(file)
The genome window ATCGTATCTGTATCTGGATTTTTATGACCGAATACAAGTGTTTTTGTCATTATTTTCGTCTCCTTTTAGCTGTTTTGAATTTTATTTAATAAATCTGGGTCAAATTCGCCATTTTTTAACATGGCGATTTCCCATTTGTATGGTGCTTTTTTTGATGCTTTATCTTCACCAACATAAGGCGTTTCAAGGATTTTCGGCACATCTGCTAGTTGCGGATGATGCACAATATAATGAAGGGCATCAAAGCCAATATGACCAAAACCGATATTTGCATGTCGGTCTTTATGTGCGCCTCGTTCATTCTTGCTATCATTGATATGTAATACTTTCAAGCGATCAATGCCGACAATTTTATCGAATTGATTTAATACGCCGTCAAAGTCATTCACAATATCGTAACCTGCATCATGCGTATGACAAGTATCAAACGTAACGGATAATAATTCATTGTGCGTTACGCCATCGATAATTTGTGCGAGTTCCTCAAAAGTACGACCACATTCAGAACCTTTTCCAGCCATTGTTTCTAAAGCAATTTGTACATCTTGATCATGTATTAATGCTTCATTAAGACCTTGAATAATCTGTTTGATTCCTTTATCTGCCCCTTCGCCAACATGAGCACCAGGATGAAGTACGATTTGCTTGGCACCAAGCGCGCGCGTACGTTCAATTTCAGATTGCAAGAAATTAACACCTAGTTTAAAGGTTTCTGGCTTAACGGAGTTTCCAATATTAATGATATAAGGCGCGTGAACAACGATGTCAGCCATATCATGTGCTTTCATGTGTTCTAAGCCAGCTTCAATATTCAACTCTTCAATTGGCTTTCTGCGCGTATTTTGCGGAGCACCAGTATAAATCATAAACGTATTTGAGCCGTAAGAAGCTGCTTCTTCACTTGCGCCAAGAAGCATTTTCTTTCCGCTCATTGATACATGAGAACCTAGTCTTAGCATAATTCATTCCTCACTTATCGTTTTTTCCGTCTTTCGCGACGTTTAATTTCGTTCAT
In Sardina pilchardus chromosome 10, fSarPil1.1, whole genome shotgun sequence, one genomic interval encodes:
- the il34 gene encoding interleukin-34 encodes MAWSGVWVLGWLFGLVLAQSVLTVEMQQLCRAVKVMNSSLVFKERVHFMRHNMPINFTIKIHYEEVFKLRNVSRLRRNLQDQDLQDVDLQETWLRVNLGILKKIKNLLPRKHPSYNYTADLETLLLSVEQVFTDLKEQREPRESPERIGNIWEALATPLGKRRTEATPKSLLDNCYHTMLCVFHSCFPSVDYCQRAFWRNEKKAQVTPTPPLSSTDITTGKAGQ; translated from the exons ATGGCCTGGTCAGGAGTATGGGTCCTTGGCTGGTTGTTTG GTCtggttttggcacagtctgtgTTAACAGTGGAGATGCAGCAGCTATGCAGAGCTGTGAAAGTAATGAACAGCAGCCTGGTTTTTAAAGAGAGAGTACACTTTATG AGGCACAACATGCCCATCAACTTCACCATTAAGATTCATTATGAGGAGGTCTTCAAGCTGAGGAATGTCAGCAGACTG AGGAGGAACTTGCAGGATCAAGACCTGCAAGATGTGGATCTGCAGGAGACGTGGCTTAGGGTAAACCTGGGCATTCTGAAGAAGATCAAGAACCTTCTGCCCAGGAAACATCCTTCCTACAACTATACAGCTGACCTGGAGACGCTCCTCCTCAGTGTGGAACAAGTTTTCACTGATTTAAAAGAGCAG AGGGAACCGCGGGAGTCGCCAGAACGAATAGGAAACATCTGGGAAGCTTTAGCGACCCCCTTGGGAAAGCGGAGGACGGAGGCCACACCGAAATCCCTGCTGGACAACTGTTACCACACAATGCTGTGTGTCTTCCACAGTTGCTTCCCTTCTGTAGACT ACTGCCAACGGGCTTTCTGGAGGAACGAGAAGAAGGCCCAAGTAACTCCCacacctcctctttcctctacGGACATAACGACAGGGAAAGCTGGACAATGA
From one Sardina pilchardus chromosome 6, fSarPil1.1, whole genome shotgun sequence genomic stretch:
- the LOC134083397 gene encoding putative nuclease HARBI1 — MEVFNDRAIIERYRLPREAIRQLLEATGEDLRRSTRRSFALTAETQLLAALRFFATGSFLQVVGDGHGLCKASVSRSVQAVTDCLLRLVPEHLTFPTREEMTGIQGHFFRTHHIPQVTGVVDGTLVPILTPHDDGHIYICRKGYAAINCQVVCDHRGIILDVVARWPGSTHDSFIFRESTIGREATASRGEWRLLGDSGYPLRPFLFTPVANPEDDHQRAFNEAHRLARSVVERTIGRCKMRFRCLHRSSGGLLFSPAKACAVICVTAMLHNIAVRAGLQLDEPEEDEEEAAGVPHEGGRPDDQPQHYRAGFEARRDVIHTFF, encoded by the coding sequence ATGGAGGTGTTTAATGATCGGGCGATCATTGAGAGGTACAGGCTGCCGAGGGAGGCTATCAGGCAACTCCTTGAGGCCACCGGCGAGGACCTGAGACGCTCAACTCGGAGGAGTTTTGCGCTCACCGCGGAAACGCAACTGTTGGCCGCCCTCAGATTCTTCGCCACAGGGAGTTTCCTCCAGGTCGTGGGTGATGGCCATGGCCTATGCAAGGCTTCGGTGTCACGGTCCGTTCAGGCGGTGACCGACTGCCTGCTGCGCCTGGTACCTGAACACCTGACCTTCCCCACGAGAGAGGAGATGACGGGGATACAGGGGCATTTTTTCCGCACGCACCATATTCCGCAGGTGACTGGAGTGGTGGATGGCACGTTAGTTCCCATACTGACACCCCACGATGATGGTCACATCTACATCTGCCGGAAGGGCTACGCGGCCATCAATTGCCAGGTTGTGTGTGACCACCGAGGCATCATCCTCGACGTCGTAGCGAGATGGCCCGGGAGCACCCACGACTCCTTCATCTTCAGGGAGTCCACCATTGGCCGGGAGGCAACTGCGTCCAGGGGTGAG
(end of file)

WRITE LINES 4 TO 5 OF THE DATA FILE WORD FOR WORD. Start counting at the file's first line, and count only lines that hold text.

From one Sardina pilchardus chromosome 6, fSarPil1.1, whole genome shotgun sequence genomic stretch:
- the LOC134083397 gene encoding putative nuclease HARBI1 — MEVFNDRAIIERYRLPREAIRQLLEATGEDLRRSTRRSFALTAETQLLAALRFFATGSFLQVVGDGHGLCKASVSRSVQAVTDCLLRLVPEHLTFPTREEMTGIQGHFFRTHHIPQVTGVVDGTLVPILTPHDDGHIYICRKGYAAINCQVVCDHRGIILDVVARWPGSTHDSFIFRESTIGREATASRGEWRLLGDSGYPLRPFLFTPVANPEDDHQRAFNEAHRLARSVVERTIGRCKMRFRCLHRSSGGLLFSPAKACAVICVTAMLHNIAVRAGLQLDEPEEDEEEAAGVPHEGGRPDDQPQHYRAGFEARRDVIHTFF, encoded by the coding sequence ATGGAGGTGTTTAATGATCGGGCGATCATTGAGAGGTACAGGCTGCCGAGGGAGGCTATCAGGCAACTCCTTGAGGCCACCGGCGAGGACCTGAGACGCTCAACTCGGAGGAGTTTTGCGCTCACCGCGGAAACGCAACTGTTGGCCGCCCTCAGATTCTTCGCCACAGGGAGTTTCCTCCAGGTCGTGGGTGATGGCCATGGCCTATGCAAGGCTTCGGTGTCACGGTCCGTTCAGGCGGTGACCGACTGCCTGCTGCGCCTGGTACCTGAACACCTGACCTTCCCCACGAGAGAGGAGATGACGGGGATACAGGGGCATTTTTTCCGCACGCACCATATTCCGCAGGTGACTGGAGTGGTGGATGGCACGTTAGTTCCCATACTGACACCCCACGATGATGGTCACATCTACATCTGCCGGAAGGGCTACGCGGCCATCAATTGCCAGGTTGTGTGTGACCACCGAGGCATCATCCTCGACGTCGTAGCGAGATGGCCCGGGAGCACCCACGACTCCTTCATCTTCAGGGAGTCCACCATTGGCCGGGAGGCAACTGCGTCCAGGGGTGAG